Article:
The stigma of chronic pain is personally hurtful. It is a negative judgment of you that others make. Specifically, stigma occurs when others judge you simply for being who you are – someone with chronic pain. You are looked down upon because of it. As such, stigma is more than hurtful. It’s shaming.
Attempts to challenge the stigma of chronic pain often fail. Despite arguments from providers and patients alike, stigma remains a persistent problem.
The Institute for Chronic Pain website has a new article on the social stigma of chronic pain. It explains the nature of social stigma and challenges both providers and patients to take the difficult steps to overcome it.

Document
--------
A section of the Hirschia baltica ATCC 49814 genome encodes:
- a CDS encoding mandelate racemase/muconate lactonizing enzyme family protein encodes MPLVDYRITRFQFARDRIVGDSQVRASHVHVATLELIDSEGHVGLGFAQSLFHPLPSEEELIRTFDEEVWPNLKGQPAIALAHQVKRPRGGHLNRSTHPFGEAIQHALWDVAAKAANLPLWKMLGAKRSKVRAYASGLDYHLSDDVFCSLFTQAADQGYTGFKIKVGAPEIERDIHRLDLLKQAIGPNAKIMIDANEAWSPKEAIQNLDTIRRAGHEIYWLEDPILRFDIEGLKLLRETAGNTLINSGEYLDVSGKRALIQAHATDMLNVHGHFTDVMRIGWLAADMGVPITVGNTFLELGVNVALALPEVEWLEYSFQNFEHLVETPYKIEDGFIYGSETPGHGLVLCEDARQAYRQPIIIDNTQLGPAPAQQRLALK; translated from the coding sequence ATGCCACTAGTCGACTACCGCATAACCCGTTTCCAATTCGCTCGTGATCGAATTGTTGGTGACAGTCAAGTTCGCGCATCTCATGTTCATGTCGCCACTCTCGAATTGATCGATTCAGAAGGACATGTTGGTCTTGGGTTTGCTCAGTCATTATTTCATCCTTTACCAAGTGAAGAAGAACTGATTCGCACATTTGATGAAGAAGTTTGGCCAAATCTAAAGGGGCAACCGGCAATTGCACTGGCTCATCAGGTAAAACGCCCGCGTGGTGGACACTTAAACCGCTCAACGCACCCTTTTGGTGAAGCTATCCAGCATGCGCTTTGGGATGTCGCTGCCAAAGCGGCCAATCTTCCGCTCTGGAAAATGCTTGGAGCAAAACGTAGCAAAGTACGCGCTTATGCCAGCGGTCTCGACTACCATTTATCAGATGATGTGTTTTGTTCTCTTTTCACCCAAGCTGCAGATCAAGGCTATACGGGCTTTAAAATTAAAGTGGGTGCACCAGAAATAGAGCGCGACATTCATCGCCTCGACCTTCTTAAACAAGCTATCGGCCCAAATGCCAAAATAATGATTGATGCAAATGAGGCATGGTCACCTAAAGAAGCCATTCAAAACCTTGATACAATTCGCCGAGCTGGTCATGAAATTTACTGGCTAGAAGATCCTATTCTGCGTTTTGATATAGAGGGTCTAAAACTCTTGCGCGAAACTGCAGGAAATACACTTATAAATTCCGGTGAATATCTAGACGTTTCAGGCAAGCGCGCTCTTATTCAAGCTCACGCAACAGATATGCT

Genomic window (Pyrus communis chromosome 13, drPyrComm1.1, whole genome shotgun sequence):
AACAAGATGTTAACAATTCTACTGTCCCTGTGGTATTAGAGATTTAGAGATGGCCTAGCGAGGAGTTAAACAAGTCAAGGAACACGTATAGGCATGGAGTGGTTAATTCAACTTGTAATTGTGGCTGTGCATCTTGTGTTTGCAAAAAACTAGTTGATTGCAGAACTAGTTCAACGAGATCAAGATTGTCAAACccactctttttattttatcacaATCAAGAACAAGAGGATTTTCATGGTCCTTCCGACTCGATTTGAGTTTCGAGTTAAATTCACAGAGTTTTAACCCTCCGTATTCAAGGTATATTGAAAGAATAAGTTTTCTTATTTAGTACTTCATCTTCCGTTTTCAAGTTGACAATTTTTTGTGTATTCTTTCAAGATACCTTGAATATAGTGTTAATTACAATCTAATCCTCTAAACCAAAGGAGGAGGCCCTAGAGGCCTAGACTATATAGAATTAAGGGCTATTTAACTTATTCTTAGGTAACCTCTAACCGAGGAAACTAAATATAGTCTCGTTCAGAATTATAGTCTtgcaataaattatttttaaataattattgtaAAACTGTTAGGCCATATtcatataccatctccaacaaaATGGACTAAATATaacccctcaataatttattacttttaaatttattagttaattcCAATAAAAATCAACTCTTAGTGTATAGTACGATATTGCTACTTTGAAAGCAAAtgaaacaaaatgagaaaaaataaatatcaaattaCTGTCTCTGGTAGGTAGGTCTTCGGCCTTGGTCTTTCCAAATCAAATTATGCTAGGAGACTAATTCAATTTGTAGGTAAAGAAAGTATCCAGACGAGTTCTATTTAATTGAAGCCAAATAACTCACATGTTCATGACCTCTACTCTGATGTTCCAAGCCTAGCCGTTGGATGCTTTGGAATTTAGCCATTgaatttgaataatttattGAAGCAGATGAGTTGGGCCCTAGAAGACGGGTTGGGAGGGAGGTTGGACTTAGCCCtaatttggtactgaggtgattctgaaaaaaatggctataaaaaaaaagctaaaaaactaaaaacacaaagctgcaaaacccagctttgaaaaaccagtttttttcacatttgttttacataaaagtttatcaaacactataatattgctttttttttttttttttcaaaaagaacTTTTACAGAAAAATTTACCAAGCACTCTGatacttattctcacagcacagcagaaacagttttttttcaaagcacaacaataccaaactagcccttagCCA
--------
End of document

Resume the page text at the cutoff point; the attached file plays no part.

If it challenges and inspires you, please share it with your network.
Click here to read it.
Author: Murray J. McAllister, PsyD
Date of last modification: 10-26-2013
If you have chronic pain, you also have to deal with stigma. Stigma is the disapproval by others for how you are coping with pain. Friends, loved ones, employers, and even healthcare providers can judge you in any number of ways. They might disapprove when you rest or nap, or if you don’t work, or if you take narcotic pain medications. Such critical judgments from others are stigma.
Let’s talk about something that is hard to talk about. It’s the issue of stigma. It’s a sensitive topic.